Research by the county has found no evidence that the easement for the roadway was transferred from public ownership, according to Scott Williams, land and resource director for Chippewa County.

The county has been hoping to develop this site as a park for many years, but those plans are on hold once again due to litigation.

In July of 2022, a landowner adjacent to the property, Robert W. Starbeck, filed a civil lawsuit claiming adverse possession and a prescriptive easement for a portion of the 40-acre parcel that has been owned by the Poier and Gibson families. They have owned the property since April 1974.

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A chain blocks access to property owned by the Gibson and Poier families that Chippewa County hopes to acquire for a county park.
Tom Cherveny / West Central Tribune

District Judge Thomas Van Hon issued a summary judgment dismissing the claims by Starbeck in December 2022 and issued a judgment in favor of the Poier and Gibson families in March 2023.

On April 28, 2023, Starbeck filed an appeal to the Minnesota Court of Appeals.

Due to the litigation, Chippewa County Attorney Matthew Haugen has advised that county staff should abstain from doing any sort of work on the property, Williams told the County Park Board members.


They met with Poier and Gibson to look over maps of the site and discuss possible recreational opportunities. The owners told them where an eagle’s nest can be found. They revealed a hot spot for catching crappies.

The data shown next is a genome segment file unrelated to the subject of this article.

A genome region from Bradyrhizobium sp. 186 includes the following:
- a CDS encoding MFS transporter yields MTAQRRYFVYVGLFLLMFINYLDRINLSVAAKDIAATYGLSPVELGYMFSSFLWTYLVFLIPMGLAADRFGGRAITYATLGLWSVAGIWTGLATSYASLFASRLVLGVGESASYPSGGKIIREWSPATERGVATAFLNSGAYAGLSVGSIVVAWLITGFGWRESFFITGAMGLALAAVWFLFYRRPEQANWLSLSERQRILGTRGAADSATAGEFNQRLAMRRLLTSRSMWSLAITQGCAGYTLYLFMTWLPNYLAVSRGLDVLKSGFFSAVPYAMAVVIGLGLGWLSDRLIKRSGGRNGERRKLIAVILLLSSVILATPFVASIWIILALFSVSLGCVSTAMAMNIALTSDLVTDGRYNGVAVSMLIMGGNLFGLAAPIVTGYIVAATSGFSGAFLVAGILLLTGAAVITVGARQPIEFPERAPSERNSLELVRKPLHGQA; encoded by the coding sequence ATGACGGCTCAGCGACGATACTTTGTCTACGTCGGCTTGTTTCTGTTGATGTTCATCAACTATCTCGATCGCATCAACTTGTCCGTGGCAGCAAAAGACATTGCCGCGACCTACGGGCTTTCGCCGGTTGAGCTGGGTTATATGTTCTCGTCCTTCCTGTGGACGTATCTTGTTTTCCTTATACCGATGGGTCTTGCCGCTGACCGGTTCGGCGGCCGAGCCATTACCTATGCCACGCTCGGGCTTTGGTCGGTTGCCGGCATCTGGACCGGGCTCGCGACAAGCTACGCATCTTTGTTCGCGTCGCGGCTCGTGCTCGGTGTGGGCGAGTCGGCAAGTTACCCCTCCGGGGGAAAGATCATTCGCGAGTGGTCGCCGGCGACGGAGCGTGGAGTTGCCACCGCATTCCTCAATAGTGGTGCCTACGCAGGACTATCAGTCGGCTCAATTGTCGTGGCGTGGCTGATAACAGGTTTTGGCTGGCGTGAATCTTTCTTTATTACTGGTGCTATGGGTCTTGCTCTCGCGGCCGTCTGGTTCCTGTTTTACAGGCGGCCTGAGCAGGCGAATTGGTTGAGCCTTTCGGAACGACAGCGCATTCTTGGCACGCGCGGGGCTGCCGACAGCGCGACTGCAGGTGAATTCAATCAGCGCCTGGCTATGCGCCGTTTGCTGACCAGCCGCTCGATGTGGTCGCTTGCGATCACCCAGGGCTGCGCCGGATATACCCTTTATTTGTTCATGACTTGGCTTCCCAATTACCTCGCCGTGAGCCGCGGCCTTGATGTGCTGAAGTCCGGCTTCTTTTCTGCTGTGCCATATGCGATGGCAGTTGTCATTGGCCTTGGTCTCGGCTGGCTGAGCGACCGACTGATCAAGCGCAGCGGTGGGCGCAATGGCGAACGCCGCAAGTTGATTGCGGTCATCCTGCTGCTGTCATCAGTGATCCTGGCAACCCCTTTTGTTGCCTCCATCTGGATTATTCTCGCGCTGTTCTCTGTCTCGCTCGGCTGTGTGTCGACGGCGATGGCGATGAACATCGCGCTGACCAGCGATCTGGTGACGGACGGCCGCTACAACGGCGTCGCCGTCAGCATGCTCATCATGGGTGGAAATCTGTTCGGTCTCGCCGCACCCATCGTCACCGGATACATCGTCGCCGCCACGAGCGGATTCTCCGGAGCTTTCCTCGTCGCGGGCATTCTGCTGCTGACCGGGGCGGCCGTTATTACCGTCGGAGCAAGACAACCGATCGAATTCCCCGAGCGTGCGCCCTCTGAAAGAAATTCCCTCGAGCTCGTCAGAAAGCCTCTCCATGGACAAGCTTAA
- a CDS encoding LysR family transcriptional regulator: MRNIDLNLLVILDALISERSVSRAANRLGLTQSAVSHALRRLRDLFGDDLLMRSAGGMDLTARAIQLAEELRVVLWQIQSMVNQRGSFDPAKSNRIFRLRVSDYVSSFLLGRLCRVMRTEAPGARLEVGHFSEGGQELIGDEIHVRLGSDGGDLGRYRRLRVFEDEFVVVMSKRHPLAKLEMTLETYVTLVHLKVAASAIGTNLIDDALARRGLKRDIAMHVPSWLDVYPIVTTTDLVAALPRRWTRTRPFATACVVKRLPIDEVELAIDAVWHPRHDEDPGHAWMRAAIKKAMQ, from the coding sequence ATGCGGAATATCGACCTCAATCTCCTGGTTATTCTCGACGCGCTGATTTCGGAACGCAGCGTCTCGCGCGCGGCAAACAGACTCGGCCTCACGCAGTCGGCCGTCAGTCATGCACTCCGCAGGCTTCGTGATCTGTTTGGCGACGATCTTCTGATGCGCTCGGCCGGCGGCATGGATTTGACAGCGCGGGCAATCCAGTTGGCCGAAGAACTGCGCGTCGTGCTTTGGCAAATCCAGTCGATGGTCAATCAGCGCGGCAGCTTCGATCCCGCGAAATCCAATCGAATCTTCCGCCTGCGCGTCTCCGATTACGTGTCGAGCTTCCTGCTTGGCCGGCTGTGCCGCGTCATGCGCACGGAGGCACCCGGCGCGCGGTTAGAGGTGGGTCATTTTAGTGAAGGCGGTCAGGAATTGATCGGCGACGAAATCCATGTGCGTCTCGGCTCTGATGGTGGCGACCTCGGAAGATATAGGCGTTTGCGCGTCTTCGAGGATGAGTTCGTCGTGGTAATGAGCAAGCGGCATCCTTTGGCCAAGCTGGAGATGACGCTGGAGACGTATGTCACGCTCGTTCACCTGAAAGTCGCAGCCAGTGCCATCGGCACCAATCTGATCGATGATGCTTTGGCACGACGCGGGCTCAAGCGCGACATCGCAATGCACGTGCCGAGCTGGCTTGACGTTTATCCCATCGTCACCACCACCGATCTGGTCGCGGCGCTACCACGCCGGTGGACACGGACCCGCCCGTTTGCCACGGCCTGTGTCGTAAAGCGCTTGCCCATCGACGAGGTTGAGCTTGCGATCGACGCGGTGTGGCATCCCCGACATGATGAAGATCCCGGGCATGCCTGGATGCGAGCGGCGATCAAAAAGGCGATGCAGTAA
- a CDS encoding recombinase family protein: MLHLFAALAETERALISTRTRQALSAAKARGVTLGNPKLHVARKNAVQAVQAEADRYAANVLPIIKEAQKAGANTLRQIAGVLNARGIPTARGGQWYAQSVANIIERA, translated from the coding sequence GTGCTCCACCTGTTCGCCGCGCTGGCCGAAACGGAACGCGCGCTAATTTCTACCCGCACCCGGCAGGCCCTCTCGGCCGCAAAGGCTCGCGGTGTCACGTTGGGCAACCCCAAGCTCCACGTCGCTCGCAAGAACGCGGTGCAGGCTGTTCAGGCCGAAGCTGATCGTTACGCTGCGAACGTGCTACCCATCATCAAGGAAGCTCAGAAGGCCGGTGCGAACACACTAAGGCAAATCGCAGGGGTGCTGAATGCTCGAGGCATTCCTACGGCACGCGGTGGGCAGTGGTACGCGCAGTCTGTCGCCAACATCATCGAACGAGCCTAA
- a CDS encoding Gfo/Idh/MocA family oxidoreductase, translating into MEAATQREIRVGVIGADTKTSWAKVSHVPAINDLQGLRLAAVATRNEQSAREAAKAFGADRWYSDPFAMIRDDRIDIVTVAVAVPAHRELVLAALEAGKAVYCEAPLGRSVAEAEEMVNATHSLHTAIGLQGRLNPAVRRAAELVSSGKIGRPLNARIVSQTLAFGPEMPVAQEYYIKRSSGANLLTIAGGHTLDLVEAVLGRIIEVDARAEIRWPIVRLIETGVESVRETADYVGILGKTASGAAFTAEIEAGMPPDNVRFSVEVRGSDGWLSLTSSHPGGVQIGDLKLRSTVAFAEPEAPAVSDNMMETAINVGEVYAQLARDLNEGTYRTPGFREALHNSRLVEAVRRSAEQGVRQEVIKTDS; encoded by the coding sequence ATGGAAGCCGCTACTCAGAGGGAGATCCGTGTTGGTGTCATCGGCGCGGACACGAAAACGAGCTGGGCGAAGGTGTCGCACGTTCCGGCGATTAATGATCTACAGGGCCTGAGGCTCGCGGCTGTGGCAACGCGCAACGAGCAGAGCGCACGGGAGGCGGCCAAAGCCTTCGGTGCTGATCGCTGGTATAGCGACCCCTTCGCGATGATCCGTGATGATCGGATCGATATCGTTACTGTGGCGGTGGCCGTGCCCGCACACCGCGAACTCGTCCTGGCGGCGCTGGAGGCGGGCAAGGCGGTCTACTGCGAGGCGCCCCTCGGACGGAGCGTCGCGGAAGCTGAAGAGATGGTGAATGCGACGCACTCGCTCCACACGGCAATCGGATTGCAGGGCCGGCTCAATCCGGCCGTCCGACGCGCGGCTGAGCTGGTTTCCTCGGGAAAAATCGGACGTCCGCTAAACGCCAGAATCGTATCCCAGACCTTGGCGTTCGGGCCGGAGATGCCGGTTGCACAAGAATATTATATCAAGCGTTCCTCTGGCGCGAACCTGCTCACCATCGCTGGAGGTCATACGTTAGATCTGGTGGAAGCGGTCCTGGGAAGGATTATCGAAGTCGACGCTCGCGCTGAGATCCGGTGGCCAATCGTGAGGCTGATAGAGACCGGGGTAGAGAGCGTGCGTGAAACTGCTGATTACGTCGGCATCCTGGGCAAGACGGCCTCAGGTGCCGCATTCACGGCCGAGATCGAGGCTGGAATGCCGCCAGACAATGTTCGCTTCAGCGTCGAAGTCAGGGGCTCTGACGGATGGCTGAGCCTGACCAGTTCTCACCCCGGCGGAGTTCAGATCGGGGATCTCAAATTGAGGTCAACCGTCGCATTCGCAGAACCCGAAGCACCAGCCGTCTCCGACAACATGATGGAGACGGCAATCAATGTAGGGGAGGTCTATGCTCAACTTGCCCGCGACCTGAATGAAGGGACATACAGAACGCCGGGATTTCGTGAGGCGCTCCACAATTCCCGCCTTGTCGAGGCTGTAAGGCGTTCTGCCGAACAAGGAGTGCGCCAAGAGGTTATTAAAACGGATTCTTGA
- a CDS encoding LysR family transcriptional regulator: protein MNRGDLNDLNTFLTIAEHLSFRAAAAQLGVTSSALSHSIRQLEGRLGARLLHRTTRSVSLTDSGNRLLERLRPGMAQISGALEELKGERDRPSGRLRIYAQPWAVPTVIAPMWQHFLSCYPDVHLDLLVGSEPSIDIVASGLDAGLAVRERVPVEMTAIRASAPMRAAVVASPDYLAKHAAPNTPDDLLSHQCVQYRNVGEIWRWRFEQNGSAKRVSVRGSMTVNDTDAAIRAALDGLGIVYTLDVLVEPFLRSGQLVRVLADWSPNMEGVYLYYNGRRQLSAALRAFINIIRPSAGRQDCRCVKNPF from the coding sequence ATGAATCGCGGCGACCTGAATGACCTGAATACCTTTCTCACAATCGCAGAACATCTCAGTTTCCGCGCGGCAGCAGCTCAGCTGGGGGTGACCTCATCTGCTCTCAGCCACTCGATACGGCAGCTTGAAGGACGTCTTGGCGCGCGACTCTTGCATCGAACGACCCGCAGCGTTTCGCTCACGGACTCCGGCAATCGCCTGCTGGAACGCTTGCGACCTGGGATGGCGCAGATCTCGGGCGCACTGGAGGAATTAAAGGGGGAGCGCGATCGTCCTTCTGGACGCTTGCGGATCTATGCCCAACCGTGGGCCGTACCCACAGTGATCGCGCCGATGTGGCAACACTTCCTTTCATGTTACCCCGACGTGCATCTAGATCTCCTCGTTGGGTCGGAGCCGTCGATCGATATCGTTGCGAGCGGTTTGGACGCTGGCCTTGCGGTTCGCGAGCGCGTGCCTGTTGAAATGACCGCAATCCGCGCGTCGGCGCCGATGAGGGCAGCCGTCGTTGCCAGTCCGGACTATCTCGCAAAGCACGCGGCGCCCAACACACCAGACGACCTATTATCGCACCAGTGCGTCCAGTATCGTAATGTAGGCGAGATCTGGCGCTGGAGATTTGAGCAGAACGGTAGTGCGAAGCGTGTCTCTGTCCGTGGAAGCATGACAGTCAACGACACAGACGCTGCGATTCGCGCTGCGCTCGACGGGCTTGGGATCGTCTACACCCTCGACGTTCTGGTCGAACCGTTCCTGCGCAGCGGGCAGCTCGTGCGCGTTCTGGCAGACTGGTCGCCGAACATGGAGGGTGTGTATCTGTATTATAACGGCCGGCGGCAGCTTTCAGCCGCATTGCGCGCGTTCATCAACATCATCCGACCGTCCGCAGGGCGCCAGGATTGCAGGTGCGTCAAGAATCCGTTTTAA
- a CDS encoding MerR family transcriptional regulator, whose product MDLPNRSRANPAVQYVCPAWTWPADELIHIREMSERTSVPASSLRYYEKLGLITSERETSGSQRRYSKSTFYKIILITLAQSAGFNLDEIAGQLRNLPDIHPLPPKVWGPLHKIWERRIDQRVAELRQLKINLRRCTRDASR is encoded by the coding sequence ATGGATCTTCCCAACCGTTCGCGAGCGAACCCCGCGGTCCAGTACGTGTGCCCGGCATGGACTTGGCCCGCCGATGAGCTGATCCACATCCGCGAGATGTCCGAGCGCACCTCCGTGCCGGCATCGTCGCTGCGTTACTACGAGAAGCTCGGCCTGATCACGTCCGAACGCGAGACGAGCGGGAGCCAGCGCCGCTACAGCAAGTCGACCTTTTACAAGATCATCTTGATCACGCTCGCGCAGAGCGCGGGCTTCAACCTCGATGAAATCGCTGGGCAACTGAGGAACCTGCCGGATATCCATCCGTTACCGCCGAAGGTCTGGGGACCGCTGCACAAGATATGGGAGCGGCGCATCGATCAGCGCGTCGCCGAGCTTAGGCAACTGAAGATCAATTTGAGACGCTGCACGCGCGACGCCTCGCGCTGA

Board members expressed optimism for the park’s development, along with their frustration at the new delay.

The owners of a 40-acre property — which Chippewa County wishes to purchase for use as a park — charge in their counterclaim that a lawsuit against them is an attempt by the plaintiffs to muddy the title. The plaintiffs say they have been maintaining a road, camping area and farm field for more than 15 years and have an "adverse possession" claim to the land title.

Delay is not new to this effort. The Legislative-Citizen Commission on Minnesota Resources approved a $170,000 grant to the county for the project roughly two years before the Legislature acted to allocate it, Williams said.

Williams told the board members that he has been in contact with the Minnesota Department of Natural Resources and the grant award remains in place for the county. He said he advised the state about the litigation and an extension was approved for the county.